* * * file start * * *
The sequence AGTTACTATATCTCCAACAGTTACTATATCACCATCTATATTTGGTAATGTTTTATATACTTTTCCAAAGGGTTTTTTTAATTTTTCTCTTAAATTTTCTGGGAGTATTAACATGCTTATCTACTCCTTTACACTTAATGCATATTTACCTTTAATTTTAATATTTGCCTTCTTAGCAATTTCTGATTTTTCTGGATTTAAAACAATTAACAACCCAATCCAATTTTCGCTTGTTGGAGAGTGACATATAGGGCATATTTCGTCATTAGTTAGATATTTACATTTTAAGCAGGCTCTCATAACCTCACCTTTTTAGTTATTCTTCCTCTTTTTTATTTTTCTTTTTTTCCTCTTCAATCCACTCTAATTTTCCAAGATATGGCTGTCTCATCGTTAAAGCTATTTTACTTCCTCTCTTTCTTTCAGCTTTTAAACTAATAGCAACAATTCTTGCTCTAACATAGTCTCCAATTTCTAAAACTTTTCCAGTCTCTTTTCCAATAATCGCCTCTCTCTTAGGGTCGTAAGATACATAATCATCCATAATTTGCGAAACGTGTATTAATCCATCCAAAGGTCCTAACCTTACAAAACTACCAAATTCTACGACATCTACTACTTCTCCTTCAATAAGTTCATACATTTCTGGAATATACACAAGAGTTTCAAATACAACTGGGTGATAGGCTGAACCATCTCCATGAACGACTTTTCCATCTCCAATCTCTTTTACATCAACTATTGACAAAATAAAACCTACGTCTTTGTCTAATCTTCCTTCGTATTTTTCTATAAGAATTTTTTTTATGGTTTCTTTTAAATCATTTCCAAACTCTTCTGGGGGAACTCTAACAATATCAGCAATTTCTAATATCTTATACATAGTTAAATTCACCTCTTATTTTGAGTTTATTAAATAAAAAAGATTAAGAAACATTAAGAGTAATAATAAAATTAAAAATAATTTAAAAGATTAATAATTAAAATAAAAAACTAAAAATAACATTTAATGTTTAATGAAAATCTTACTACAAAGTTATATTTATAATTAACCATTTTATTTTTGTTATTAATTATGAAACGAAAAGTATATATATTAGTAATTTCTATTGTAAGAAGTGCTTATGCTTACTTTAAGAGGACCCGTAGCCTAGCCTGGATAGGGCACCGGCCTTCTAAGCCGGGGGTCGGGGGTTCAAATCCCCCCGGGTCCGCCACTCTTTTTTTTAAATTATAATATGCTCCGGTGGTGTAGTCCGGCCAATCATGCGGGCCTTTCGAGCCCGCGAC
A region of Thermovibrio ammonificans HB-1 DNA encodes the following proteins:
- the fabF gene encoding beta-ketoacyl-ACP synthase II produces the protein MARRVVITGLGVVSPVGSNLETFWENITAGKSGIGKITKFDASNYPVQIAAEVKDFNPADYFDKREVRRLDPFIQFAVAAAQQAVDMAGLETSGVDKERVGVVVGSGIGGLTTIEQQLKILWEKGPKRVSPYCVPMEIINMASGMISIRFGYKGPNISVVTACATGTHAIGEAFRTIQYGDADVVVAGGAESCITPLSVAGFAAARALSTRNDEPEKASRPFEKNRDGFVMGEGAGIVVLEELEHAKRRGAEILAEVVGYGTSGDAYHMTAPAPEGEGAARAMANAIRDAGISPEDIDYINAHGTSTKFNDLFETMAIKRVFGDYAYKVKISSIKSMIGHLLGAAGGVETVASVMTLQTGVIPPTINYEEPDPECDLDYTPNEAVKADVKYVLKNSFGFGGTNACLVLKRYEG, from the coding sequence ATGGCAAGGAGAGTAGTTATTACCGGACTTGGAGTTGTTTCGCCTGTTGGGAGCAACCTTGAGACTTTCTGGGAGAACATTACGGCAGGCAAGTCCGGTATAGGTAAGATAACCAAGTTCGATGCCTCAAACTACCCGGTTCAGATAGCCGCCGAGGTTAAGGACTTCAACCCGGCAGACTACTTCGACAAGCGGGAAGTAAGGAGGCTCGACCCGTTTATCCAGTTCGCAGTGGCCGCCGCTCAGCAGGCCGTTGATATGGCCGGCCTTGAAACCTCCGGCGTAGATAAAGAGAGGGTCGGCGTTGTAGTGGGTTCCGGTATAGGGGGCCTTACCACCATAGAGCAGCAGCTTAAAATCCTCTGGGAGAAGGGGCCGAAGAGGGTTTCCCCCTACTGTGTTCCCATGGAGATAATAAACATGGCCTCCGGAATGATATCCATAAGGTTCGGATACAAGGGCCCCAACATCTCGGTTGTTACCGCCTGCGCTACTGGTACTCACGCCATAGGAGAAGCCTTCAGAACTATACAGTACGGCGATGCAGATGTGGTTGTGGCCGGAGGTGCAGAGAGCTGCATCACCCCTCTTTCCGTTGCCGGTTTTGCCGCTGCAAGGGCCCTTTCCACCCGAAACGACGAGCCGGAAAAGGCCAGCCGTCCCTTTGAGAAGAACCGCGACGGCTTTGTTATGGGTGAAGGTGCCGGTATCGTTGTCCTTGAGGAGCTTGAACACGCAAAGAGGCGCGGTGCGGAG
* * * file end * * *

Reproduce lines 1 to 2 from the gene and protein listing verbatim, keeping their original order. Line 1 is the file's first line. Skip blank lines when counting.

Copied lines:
The sequence AGTTACTATATCTCCAACAGTTACTATATCACCATCTATATTTGGTAATGTTTTATATACTTTTCCAAAGGGTTTTTTTAATTTTTCTCTTAAATTTTCTGGGAGTATTAACATGCTTATCTACTCCTTTACACTTAATGCATATTTACCTTTAATTTTAATATTTGCCTTCTTAGCAATTTCTGATTTTTCTGGATTTAAAACAATTAACAACCCAATCCAATTTTCGCTTGTTGGAGAGTGACATATAGGGCATATTTCGTCATTAGTTAGATATTTACATTTTAAGCAGGCTCTCATAACCTCACCTTTTTAGTTATTCTTCCTCTTTTTTATTTTTCTTTTTTTCCTCTTCAATCCACTCTAATTTTCCAAGATATGGCTGTCTCATCGTTAAAGCTATTTTACTTCCTCTCTTTCTTTCAGCTTTTAAACTAATAGCAACAATTCTTGCTCTAACATAGTCTCCAATTTCTAAAACTTTTCCAGTCTCTTTTCCAATAATCGCCTCTCTCTTAGGGTCGTAAGATACATAATCATCCATAATTTGCGAAACGTGTATTAATCCATCCAAAGGTCCTAACCTTACAAAACTACCAAATTCTACGACATCTACTACTTCTCCTTCAATAAGTTCATACATTTCTGGAATATACACAAGAGTTTCAAATACAACTGGGTGATAGGCTGAACCATCTCCATGAACGACTTTTCCATCTCCAATCTCTTTTACATCAACTATTGACAAAATAAAACCTACGTCTTTGTCTAATCTTCCTTCGTATTTTTCTATAAGAATTTTTTTTATGGTTTCTTTTAAATCATTTCCAAACTCTTCTGGGGGAACTCTAACAATATCAGCAATTTCTAATATCTTATACATAGTTAAATTCACCTCTTATTTTGAGTTTATTAAATAAAAAAGATTAAGAAACATTAAGAGTAATAATAAAATTAAAAATAATTTAAAAGATTAATAATTAAAATAAAAAACTAAAAATAACATTTAATGTTTAATGAAAATCTTACTACAAAGTTATATTTATAATTAACCATTTTATTTTTGTTATTAATTATGAAACGAAAAGTATATATATTAGTAATTTCTATTGTAAGAAGTGCTTATGCTTACTTTAAGAGGACCCGTAGCCTAGCCTGGATAGGGCACCGGCCTTCTAAGCCGGGGGTCGGGGGTTCAAATCCCCCCGGGTCCGCCACTCTTTTTTTTAAATTATAATATGCTCCGGTGGTGTAGTCCGGCCAATCATGCGGGCCTTTCGAGCCCGCGAC
A region of Thermovibrio ammonificans HB-1 DNA encodes the following proteins: